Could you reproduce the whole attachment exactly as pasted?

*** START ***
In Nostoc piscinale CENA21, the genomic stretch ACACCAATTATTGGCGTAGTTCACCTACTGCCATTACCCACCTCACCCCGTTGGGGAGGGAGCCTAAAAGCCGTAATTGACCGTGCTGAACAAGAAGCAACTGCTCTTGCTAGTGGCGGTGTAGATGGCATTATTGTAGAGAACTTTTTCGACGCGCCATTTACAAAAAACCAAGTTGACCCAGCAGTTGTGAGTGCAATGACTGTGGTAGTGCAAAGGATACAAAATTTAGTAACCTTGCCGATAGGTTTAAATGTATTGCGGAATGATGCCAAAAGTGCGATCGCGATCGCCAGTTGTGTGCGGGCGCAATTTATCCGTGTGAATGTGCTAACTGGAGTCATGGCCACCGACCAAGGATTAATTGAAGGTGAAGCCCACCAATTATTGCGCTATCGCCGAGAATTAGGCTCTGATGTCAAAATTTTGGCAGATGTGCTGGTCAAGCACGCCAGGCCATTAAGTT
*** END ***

In Nostoc piscinale CENA21, the genomic stretch ACACCAATTATTGGCGTAGTTCACCTACTGCCATTACCCACCTCACCCCGTTGGGGAGGGAGCCTAAAAGCCGTAATTGACCGTGCTGAACAAGAAGCAACTGCTCTTGCTAGTGGCGGTGTAGATGGCATTATTGTAGAGAACTTTTTCGACGCGCCATTTACAAAAAACCAAGTTGACCCAGCAGTTGTGAGTGCAATGACTGTGGTAGTGCAAAGGATACAAAATTTAGTAACCTTGCCGATAGGTTTAAATGTATTGCGGAATGATGCCAAAAGTGCGATCGCGATCGCCAGTTGTGTGCGGGCGCAATTTATCCGTGTGAATGTGCTAACTGGAGTCATGGCCACCGACCAAGGATTAATTGAAGGTGAAGCCCACCAATTATTGCGCTATCGCCGAGAATTAGGCTCTGATGTCAAAATTTTGGCAGATGTGCTGGTCAAGCACGCCAGGCCATTAAGTT